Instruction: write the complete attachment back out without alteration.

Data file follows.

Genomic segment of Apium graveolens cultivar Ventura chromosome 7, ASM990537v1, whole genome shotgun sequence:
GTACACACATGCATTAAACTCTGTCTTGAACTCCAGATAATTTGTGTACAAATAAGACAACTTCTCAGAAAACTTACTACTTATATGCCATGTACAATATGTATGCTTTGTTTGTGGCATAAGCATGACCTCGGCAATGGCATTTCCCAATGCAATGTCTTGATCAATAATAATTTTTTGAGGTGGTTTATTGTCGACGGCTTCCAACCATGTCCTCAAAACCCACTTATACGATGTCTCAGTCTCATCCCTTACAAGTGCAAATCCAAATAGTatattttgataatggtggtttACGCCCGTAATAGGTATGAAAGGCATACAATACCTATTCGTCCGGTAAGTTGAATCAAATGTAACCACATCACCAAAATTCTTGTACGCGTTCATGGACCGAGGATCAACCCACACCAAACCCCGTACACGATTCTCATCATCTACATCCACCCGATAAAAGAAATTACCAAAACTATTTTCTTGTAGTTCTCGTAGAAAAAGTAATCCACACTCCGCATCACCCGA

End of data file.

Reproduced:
Genomic segment of Apium graveolens cultivar Ventura chromosome 7, ASM990537v1, whole genome shotgun sequence:
GTACACACATGCATTAAACTCTGTCTTGAACTCCAGATAATTTGTGTACAAATAAGACAACTTCTCAGAAAACTTACTACTTATATGCCATGTACAATATGTATGCTTTGTTTGTGGCATAAGCATGACCTCGGCAATGGCATTTCCCAATGCAATGTCTTGATCAATAATAATTTTTTGAGGTGGTTTATTGTCGACGGCTTCCAACCATGTCCTCAAAACCCACTTATACGATGTCTCAGTCTCATCCCTTACAAGTGCAAATCCAAATAGTatattttgataatggtggtttACGCCCGTAATAGGTATGAAAGGCATACAATACCTATTCGTCCGGTAAGTTGAATCAAATGTAACCACATCACCAAAATTCTTGTACGCGTTCATGGACCGAGGATCAACCCACACCAAACCCCGTACACGATTCTCATCATCTACATCCACCCGATAAAAGAAATTACCAAAACTATTTTCTTGTAGTTCTCGTAGAAAAAGTAATCCACACTCCGCATCACCCGA